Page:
Benlysta Maintenance Does Not Change Kidney Function of Lupus Nephritis Patients, Phase 2 Trial Shows

Jose Marques Lopes, PhD avatar

by Jose Marques Lopes, PhD |

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lupus nephritis, renal arteriosclerosis

Using Benlysta (belimumab) as a maintenance therapy after Rituxan (rituximab) leads to similar kidney function in patients with lupus nephritis compared with Rituxan alone, according to a Phase 2 clinical trial.

The research, “Phase 2 Trial of Induction Therapy with Anti-CD20 (Rituximab) Followed By Maintenance Therapy with Anti-BAFF (Belimumab) in Patients with Active Lupus Nephritis,” was presented at the recent 2018 American College of Rheumatology/Association for Rheumatology Health Professionals Annual Meeting in Chicago.

Two randomized trials studying the lupus treatment Rituxan, by Genentech/Biogen, have failed to meet their goals in patients with lupus and lupus nephritis — a type of kidney inflammation caused by lupus.

One possible explanation is the elevated B-cell-activating factor (BAFF) levels seen in lupus patients after treatment with Rituxan. BAFF is essential for the survival of B-cells and an increase in this factor is thought to favor the expansion of autoreactive B-cells — which produce antibodies against the body’s own tissues — leading to lupus flares.

The Phase 2 trial (NCT02260934), called CALIBRATE, intended to explore this hypothesis, to assess whether adding GlaxoSmithKline’s anti-BAFF immunosuppressant, Benlysta, could improve the clinical effects of Rituxan, and to determine the safety of the combination therapy.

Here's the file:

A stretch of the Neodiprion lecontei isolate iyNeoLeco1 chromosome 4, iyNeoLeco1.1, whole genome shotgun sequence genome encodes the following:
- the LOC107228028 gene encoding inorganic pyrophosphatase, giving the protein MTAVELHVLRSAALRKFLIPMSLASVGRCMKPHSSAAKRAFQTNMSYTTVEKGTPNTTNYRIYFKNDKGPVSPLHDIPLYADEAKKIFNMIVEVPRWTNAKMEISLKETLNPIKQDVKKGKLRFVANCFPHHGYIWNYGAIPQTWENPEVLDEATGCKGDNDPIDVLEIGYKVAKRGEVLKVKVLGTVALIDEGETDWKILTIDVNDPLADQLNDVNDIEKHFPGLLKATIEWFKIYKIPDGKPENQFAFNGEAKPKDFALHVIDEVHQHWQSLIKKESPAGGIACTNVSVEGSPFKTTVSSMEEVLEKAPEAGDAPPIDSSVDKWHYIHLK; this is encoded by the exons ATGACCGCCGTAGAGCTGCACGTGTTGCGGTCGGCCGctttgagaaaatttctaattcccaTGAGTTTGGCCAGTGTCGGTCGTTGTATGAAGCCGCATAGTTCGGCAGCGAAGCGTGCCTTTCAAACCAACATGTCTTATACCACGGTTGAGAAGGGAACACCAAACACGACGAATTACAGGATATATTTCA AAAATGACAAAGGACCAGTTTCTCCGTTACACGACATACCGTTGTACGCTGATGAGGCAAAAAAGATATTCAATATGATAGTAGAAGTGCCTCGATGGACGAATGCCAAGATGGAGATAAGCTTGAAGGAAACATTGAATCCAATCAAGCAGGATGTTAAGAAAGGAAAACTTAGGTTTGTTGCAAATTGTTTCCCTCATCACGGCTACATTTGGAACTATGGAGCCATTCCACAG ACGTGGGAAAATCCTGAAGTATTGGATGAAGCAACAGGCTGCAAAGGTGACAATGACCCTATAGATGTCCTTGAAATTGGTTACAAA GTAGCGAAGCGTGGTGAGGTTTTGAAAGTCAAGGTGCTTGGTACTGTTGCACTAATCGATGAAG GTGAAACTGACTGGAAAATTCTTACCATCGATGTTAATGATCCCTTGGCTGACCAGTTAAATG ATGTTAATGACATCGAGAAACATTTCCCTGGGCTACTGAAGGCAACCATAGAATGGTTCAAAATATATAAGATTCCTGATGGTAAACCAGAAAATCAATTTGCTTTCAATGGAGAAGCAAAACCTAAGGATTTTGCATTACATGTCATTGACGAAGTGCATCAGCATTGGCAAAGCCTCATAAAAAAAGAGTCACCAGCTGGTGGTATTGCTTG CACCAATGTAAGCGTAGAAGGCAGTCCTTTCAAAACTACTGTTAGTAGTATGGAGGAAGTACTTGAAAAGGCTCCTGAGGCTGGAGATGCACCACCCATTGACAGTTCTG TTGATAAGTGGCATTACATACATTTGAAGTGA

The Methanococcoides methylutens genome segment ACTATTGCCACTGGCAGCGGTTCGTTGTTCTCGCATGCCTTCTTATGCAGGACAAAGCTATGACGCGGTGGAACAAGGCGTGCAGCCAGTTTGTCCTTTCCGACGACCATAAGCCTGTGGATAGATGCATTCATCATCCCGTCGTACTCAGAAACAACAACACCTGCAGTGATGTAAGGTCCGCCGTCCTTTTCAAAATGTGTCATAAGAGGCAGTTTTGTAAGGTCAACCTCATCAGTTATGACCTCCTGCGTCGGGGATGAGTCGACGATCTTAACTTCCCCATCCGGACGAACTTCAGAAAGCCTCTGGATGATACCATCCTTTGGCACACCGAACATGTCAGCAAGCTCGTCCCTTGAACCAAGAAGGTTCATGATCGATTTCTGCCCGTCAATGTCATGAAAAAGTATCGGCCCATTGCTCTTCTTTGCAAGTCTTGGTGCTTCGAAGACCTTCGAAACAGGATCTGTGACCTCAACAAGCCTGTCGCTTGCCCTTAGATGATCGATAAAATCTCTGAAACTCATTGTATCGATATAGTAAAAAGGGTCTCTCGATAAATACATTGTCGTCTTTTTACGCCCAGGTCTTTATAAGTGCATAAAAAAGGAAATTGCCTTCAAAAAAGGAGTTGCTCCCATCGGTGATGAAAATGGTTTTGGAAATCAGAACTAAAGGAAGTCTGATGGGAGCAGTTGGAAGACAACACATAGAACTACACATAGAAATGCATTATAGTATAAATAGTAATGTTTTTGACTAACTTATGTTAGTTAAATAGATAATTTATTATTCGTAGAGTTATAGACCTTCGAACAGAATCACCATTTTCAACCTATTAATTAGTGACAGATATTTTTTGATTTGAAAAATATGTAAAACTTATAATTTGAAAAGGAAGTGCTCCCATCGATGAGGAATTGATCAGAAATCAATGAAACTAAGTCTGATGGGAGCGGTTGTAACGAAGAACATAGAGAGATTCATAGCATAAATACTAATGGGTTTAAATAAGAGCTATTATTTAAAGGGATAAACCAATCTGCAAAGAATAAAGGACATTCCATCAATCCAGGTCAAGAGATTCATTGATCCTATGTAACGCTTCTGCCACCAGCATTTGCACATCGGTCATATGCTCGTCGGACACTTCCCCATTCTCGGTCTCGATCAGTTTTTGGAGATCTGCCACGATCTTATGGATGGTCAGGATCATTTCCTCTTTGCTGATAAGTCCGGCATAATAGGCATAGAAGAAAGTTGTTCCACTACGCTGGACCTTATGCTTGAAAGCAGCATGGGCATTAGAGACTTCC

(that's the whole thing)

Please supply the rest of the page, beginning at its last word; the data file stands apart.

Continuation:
The open-label trial included 43 patients with active, proliferative lupus nephritis despite standard treatment. All participants received 1,000 mg of intravenous (into the bloodstream) Rituxan, 750 mg of the immunosuppressive therapy cyclophosphamide, and 200 mg of the corticosteroid methylprednisolone at the start of the study and the second week, and an initial daily prednisone dose of 40 mg, which was progressively lowered to 10 mg by week 12.

At week four, patients were randomized to Benlysta — 10mg/kg in the fourth, sixth, and eighth weeks, and every four weeks thereafter — plus prednisone (21 patients), or prednisone alone (22 patients).

Renal responses were defined as n estimated glomerular filtration rate (eGFR) of 120 or greater or, if under 120, greater than 80% of eGFR measured at screening and prednisone dose of 10 mg/day. Patients with complete responses also had a urine protein:creatinine ratio (UPCR) under 0.5, while those with a partial response had a more then 50% reduction in this measure.

At week 48, however, the rates of renal response were similar between the two groups — complete responses were seen in 38% of the Benlysta group and 32% of the Rituxan group.

Both groups showed peripheral B-cell depletion by week 12, but Benlysta delayed B-cell repopulation. In addition, median levels of IgG — the most abundant immunoglobulin class in humans — were within the normal range both with and without Benlysta.

Five patients on prednisone only and two on Benlysta and prednisone experienced severe or higher infectious adverse events, all of which were resolved.

These results revealed “no difference in the rate of renal response at week 48 in subjects who received [Rituxan] followed by anti-BAFF [Benlysta] therapy compared with [Rituxan] alone,” the scientists wrote.

They added that future analyses at week 96 will further reveal effects of Benlysta on B-cells and longer-term clinical outcomes.

Of note, three of the study’s authors disclosed financial conflicts related to Genentech and/or GSK.